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NISD & Special Education services...San Antonio

post #1 of 6
Thread Starter 

I'm interested in hearing from parents who have used special education services in the NISD, particularly for ADHD and Asperger's students. My 1 year experience wasn't good, though it was a new school--on the other hand there are a lot of new schools in my area. The services coordinator that works for my son's charter mentioned that the regular PSs have a more established SE program and that we may at some point decide that we may find our current school inadequate. Looking around online I can find a lot of "the NISD has great special education services" but I can't find anything more specific than that.

post #2 of 6

We are in the NISD school district, but we homeschool so I am unsure of the quality of SE services.  I would like to know too, because my mds needs speech services.  I hope you're able to find something out.

post #3 of 6

My DH works for NISD (he is not a teacher). He's definitely in the know about which schools have the best programs for multiple issues, as in his position he's worked with almost every school and visits campuses often. I will ask him, he will be home for lunch shortly!

post #4 of 6

We had an ok experience with the elementary and are currently doing the whole IEP process with the middle school. I have to push a little bit, but they've generally been pretty easy to work with.

My son has aspergers.

If you want the name of a SpecEd advocate, let me know, I'm friends with a GREAT one.

post #5 of 6
Thread Starter 
Quote:
Originally Posted by HarperRose View Post

We had an ok experience with the elementary and are currently doing the whole IEP process with the middle school. I have to push a little bit, but they've generally been pretty easy to work with.

My son has aspergers.

If you want the name of a SpecEd advocate, let me know, I'm friends with a GREAT one.

 

wave.gif I've 'seen' you around before. My school has been pretty easy to work with too, but the school is young (and a charter, so fewer resources) and the contractor lady implied that the school would be "learning on him" on how to do this right and that the regular ps districts had good programs already going. And surfing around that seems to be true; NISD and (more so) NEISD seem to have good reputations for spec. ed.

 

But, the grass is always greener and I don't know if a more established program will make up for some of the negatives of the neighborhood school (size, noise, problems with other students that continue after school, eventually needing to take the bus etc.). At ds' current school he would have the same special ed program (and people more or less) through graduation; which seems like a big plus since I read a lot of complaints about maintaining appropriate services through middle and HS. Perhaps it's that Ds' K experience was so terrible that I have difficulty imagining a worse one. I think I'd rather have a school that is willing to learn, than to end up at one that can't be bothered or that actually fights me.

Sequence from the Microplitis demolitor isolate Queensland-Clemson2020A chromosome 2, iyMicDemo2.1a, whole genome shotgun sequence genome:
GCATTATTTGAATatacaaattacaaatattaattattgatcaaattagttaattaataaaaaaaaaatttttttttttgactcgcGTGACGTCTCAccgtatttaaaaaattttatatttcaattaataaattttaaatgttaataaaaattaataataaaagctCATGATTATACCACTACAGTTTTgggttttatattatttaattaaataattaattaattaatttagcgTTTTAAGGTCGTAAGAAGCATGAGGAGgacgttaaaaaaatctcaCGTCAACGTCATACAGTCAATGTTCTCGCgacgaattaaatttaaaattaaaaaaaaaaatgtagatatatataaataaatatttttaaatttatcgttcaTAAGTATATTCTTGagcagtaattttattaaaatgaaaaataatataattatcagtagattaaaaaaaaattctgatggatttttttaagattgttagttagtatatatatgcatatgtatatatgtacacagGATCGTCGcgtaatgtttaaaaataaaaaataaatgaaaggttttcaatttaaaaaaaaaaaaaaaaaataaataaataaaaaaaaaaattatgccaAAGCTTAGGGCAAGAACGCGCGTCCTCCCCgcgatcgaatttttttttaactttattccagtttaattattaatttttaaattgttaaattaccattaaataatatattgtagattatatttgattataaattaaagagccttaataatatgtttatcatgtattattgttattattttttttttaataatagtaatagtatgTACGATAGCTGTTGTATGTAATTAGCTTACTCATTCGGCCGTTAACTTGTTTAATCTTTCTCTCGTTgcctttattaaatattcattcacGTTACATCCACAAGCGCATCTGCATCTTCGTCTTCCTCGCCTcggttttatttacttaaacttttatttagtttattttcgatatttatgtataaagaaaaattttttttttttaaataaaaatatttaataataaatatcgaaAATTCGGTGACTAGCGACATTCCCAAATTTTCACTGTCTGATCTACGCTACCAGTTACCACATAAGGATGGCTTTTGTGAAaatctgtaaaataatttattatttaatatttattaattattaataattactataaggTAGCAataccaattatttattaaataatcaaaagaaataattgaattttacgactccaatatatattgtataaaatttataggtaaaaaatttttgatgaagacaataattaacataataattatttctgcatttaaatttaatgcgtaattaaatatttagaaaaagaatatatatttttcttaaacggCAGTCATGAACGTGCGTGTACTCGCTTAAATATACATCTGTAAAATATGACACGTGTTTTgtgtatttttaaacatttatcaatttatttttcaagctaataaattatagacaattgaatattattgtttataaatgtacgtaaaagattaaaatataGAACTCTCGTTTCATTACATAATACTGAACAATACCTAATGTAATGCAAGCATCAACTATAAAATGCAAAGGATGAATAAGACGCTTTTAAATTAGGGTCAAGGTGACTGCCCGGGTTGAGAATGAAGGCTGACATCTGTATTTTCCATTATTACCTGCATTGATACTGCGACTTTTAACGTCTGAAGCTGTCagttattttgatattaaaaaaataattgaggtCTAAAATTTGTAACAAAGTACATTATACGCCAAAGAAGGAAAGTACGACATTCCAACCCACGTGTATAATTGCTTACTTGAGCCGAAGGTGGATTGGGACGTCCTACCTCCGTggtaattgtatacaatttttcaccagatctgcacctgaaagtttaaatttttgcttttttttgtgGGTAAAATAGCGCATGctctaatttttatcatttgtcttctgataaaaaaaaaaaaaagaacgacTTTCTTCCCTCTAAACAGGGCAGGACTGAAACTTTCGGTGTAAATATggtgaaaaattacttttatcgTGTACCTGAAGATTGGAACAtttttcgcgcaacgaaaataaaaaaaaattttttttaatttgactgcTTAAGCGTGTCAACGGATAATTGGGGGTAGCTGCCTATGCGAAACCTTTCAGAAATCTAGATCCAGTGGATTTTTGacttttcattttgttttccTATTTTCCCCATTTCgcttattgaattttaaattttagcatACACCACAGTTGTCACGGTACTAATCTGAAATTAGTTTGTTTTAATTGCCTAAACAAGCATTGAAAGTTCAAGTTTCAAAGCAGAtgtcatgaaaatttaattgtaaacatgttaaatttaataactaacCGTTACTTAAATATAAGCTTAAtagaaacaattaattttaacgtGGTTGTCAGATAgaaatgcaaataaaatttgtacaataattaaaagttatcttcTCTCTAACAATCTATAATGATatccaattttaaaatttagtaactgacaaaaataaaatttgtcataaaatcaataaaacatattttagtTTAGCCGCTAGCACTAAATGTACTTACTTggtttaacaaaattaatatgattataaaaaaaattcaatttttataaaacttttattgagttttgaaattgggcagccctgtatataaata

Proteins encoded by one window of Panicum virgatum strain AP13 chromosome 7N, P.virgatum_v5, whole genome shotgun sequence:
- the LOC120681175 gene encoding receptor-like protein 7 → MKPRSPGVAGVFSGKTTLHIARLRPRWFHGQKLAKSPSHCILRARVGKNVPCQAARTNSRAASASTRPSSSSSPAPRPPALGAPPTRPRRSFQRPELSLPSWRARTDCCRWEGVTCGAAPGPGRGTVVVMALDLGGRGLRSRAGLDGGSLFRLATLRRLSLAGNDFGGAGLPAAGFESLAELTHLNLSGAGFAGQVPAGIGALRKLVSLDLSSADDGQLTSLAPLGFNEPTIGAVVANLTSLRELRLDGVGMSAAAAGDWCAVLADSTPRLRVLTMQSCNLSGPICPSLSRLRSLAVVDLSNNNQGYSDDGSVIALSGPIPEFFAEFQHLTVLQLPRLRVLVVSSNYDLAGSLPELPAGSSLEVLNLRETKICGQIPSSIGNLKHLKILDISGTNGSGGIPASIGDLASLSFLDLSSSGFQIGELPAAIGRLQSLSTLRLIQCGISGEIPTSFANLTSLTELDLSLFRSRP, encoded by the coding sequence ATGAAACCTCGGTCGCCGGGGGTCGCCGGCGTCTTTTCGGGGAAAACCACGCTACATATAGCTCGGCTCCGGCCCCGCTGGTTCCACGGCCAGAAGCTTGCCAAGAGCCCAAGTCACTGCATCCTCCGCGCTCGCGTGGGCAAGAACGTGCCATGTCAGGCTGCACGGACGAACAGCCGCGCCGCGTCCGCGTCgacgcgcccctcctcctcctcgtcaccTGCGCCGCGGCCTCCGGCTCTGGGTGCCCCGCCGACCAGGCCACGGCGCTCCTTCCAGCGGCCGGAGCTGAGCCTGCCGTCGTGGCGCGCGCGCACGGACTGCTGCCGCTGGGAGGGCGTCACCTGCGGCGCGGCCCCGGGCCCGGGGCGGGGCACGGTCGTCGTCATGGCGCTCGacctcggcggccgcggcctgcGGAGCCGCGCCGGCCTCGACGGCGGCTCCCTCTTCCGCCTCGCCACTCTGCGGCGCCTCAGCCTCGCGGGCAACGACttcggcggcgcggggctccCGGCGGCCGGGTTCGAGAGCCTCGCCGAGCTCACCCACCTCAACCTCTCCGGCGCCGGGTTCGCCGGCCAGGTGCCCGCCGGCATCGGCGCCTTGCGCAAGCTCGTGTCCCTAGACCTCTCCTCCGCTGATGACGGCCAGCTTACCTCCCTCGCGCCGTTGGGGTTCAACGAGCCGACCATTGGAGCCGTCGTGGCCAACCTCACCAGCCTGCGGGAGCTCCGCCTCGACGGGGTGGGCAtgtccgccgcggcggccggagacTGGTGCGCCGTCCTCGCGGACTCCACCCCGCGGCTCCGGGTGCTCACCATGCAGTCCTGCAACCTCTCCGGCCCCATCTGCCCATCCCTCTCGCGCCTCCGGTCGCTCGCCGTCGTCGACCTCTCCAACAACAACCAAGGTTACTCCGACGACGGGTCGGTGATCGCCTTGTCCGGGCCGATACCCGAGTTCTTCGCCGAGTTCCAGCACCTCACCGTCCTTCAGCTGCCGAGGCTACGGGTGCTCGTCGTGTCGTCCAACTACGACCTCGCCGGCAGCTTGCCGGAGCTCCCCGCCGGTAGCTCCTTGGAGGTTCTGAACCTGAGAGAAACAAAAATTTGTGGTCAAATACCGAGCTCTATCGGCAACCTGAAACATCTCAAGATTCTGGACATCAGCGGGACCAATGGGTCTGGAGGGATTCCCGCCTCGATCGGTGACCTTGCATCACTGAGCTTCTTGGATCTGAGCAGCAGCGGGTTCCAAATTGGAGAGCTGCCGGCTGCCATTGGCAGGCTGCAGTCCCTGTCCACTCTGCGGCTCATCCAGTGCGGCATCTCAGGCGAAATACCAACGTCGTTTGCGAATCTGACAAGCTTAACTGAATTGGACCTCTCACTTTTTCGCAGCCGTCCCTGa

It also looks like the school resource people are primarily concerned with children meeting state standards and the contracted people are more aware of SEd law as well as knowing what services to provide and getting it done; so as long as the school contracts with competent people we may be OK.  I need them to ensure ds gets what he needs to succeed there, but I'm also looking to outside sources for help so it's not all on them.

 

And I'd love to have the name the advocate thumb.gif.

post #6 of 6
Quote:
Originally Posted by Emmeline II View Post

 

wave.gif I've 'seen' you around before. My school has been pretty easy to work with too, but the school is young (and a charter, so fewer resources) and the contractor lady implied that the school would be "learning on him" on how to do this right and that the regular ps districts had good programs already going. And surfing around that seems to be true; NISD and (more so) NEISD seem to have good reputations for spec. ed.

 

But, the grass is always greener and I don't know if a more established program will make up for some of the negatives of the neighborhood school (size, noise, problems with other students that continue after school, eventually needing to take the bus etc.). At ds' current school he would have the same special ed program (and people more or less) through graduation; which seems like a big plus since I read a lot of complaints about maintaining appropriate services through middle and HS. Perhaps it's that Ds' K experience was so terrible that I have difficulty imagining a worse one. I think I'd rather have a school that is willing to learn, than to end up at one that can't be bothered or that actually fights me.

 

It also looks like the school resource people are primarily concerned with children meeting state standards and the contracted people are more aware of SEd law as well as knowing what services to provide and getting it done; so as long as the school contracts with competent people we may be OK.  I need them to ensure ds gets what he needs to succeed there, but I'm also looking to outside sources for help so it's not all on them.

 

And I'd love to have the name the advocate thumb.gif.

I am going to message you. We ought to get together IRL. :) 

I can't find her card. nut.gif Kassandra Levay is her name, though! LOL

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